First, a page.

• Shernaz says:

      Dear Geetashree and Vimala, My response to your comments did not get through yesterday. Even now there’s a connectivity problem, so before I am logged out suddently, a quick thanks to both of you.

  3. Shernaz says:

    Right, Om. We too had been told a similar story. A man was challenged by his friends to go to a graveyard on an amavasya night and hammer a nail in a particular spot, to prove that there are no ghosts. He accepted the challenge and put in the nail where he had to. As he stood up to leave, something caught him by his robe and pulled him down again. He tried a second time, with the same result. The man died out of sheer fear and next morning his friends found that actually he had put the nail in through his robe and so couldn’t stand up straight. So when we come down to the basics, it seems that everything is in the mind and in the power of suggestion. And having been told this so often we still succumb to our fears and negative thoughts – human weakness?

    And yes, no matter how much faith someone shows in me, if I do not have the power to heal he will not benefit from that faith. Whereas, placebos given to my father-in-law, by one particular doctor always seemed to work on him. So that’s how it all works.

    • There is a wonderful story of faith ( told by Sri Sri Ramakrishna? – I am not sure )
      Once a sage was pestered by a woman to teach her to walk on water – as she did not have enough money to cross the river by boat – when she pestered him too much, just to get rid of her, the sage gave her a miracle mantra – he told her to chant Rama Rama and walk on water. Next day, he sees her walking on the river, and is astounded. How did you walk? She says, that she said Rama Rama – Then the sage thinks to himself, if this poor, illiterate woman can indeed walk on water, why not he, using the same technique? – He then tried walking on water, saying Rama Rama, and drowned.

      In this the woman had so much faith and the man did not have any faith in his own suggestion.

  4. Shernaz,
    A medical research some years back, selected some people suffering from a particular disease, and segregated them into two groups – they gave real medicines to one group, and they gave placebos exactly like the real medicine to the other group – and they found that those who took placebos, also recovered around the same time as that of the real medicine takers. It proved conclusively, the power of suggestion/mind.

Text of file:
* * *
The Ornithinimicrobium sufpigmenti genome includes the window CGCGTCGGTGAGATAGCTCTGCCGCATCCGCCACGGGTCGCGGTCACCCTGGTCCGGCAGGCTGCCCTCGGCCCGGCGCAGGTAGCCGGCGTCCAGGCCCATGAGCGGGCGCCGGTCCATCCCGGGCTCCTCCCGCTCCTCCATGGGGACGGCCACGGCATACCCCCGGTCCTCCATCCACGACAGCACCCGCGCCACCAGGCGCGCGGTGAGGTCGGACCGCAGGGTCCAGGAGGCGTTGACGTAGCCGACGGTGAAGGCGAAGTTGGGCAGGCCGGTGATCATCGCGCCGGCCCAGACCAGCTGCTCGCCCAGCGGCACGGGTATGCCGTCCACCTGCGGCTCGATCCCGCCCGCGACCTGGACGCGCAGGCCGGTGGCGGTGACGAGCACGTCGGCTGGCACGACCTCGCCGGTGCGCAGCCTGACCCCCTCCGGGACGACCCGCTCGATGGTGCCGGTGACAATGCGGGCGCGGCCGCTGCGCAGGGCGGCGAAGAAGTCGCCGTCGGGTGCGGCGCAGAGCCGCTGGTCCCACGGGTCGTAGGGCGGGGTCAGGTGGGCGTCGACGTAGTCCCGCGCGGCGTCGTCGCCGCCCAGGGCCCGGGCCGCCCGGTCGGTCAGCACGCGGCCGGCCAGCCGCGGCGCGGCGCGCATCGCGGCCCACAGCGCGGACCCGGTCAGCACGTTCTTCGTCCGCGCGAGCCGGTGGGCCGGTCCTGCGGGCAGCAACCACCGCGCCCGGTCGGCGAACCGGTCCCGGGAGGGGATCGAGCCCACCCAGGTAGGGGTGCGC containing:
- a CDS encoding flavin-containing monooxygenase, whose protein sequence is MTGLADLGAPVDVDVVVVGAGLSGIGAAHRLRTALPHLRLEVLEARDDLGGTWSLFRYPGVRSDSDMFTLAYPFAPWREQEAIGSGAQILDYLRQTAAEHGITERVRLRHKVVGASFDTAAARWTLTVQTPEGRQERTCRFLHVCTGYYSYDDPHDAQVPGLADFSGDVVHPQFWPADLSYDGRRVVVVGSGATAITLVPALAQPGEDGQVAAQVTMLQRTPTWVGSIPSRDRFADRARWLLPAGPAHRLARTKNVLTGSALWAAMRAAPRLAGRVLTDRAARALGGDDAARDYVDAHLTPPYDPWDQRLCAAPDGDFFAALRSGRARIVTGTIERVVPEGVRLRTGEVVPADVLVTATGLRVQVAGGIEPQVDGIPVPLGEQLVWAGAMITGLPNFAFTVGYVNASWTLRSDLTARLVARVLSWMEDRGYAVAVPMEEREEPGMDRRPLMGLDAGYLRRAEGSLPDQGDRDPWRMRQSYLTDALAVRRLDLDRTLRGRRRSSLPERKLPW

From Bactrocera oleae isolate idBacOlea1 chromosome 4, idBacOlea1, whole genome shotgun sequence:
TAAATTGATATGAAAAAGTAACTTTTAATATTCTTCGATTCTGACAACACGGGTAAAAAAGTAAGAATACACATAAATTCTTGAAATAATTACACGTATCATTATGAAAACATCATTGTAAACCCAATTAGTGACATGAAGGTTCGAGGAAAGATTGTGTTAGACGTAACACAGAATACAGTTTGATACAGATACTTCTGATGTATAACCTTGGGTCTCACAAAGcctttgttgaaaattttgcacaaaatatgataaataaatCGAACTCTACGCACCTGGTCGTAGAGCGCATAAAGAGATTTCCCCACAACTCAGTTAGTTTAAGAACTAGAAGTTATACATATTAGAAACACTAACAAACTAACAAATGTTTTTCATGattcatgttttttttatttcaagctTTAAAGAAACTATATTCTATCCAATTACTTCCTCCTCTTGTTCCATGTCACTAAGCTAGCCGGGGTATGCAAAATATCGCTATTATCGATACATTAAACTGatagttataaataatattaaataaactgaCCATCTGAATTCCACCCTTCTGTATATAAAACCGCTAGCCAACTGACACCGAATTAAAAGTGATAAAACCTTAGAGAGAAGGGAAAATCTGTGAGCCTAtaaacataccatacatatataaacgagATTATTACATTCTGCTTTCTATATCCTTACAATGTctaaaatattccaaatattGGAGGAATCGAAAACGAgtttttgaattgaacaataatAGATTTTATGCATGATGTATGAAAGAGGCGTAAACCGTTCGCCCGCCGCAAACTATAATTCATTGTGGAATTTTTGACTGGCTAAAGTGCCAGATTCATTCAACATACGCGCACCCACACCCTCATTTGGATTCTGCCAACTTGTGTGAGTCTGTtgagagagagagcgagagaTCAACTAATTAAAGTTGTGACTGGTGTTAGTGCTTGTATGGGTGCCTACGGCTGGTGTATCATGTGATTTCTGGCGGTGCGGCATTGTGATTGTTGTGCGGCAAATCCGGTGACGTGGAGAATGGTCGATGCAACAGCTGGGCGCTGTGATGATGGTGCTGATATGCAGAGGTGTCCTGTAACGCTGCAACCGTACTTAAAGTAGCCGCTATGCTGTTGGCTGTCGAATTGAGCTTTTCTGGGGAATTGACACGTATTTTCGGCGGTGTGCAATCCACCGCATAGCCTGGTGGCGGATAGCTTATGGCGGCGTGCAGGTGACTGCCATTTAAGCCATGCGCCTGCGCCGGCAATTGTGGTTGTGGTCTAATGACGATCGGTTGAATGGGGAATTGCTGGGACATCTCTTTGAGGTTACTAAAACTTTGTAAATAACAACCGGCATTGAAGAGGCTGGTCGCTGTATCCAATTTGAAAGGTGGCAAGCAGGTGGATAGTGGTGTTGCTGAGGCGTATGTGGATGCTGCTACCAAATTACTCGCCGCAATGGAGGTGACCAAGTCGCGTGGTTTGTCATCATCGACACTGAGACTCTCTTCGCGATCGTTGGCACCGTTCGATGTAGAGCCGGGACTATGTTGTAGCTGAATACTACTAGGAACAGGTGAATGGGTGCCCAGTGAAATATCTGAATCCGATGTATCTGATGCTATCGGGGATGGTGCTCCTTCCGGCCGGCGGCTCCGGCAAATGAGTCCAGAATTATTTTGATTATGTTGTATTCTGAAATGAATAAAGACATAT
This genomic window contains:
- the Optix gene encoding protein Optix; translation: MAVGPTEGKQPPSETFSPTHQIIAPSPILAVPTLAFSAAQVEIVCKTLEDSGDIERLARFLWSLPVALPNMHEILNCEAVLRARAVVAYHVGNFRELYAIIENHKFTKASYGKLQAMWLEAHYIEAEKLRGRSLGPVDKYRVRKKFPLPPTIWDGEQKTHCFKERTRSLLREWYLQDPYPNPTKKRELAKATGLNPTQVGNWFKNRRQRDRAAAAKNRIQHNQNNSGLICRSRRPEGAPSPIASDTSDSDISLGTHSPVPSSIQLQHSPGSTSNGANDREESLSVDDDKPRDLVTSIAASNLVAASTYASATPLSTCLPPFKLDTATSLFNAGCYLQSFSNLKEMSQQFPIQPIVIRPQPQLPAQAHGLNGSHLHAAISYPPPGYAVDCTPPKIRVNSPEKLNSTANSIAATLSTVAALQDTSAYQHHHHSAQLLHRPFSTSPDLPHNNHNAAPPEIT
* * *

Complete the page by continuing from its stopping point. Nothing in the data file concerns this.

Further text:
In my opinion, both faith IN the healer, and power of the healer – both are necessary. But the mind of the person who goes to the healer, has to be receptive.

    A man was told many times that the field nearby was full of snakes – one day he was forced to cross the field at night, without any light – he was constantly in fear, and suddenly, crack! – a snake had bitten him – he hobbled on, and once out of the field, collapsed and died – in the morning, people saw that a coconut shell had got caught under his foot and cracked and held on to his feet – which he thought was a snake – so, in reality, there was no snake – it was HIS FEAR that a snake had caught hold of his feet, that killed him.

  5. Shernaz,

    Even though I read your blog last Sunday, I could not comment immediately as I had gone out of station for a few days.

    In the bible, it is said, “Faith is the evidence of things unseen” – and any event or happening of this kind can be judged only from the presence of absence of faith.

    I personally knew a faith healer, who used to heal several people from all kinds of acute illnesses. Unfortunately, he himself was very sick, always visiting the doctor – so, one day, I asked him the reason, and what he told me was this ” I cannot heal myself. God has not given me that power – this power I can use to heal others – not me. “

    • Shernaz says:

      Om, I too have heard of a lot of faith healers. What I am trying to understand is – what works? – their power or the patient’s faith. If we see faith as a person’s determination to get well, wouldn’t that be the clincher, no matter what the method? In that case the healing would have to be attributed to the patient’s own mental power. Is there a difference between faith healing and miraculous cures like those at Lourdes? Or that too is just faith? If faith is the evidence of things unseen trying to reason it out wouldn’t work, right?

  6. Beyniaz says:

    Great blog, Shernaz. If faith can move mountains, disbelief can shake Babas too!

  7. J S Broca says:

    Dear Shernaz,an enlightening episode. I have also seen some such “babas” making money from gullible people on the pretext of miraculous powers etc.I recall what Albert Einstein has said: “The further the spiritual evolution of mankind advances, the more certain it seems to me that the path to genuine religiosity does not lie through the fear of life, and the fear of death, and blind faith, but through striving after rational knowledge.” Also, I think it was Gandhi ji who said :” Faith must be enforced by reason.When faith becomes blind,it dies.” I also agree with some one who has said : Faith means belief in something concerning which doubt is theoretically possible. Kudos !
    J S BROCA
    NEW DELHI

  8. Mira Pawar says:

    Awe so sad….I thought your mother would benefit by the efforts you made to go and visit the baba. It was funny though that baba asked for pain killers. He could have done that on the quite and I am sure you would not have lost faith. Very engrossing read though.

    • Shernaz says:

      Well Mira, if such babas could heal so easily there would be much less illness in India at least. I remember, years back there was a great stir in my home town. People were all flocking to a baba who blew his holy breath on water and turned it into a cure-all. I wondered then, as a young girl, why he just didn’t work his miracle on the main water supply. That way the whole town would become healthy. I have no idea what it takes to have this kind of faith – I certainly lack it. Thanks for taking the time to read and comment.

  9. vimala ramu says:

    A Simian likeness is being made use of here, I feel. Being a Rheumatoid Arthritis patient myself, I can tell you that the disease has its own periods of flair ups and remissions. If people want to attribute the periodic remissions to faith healing, I have nothing to say.

    • Shernaz says:

      Thanks Vimala. Yes, this disease does have its periods of flare ups and remissions but there are several kinds of arthritis and unfortunately for my mother it never went into remission except when she went in for nature cure. Othewise, inspite of strong allopathic drugs it was always painful and debilitating.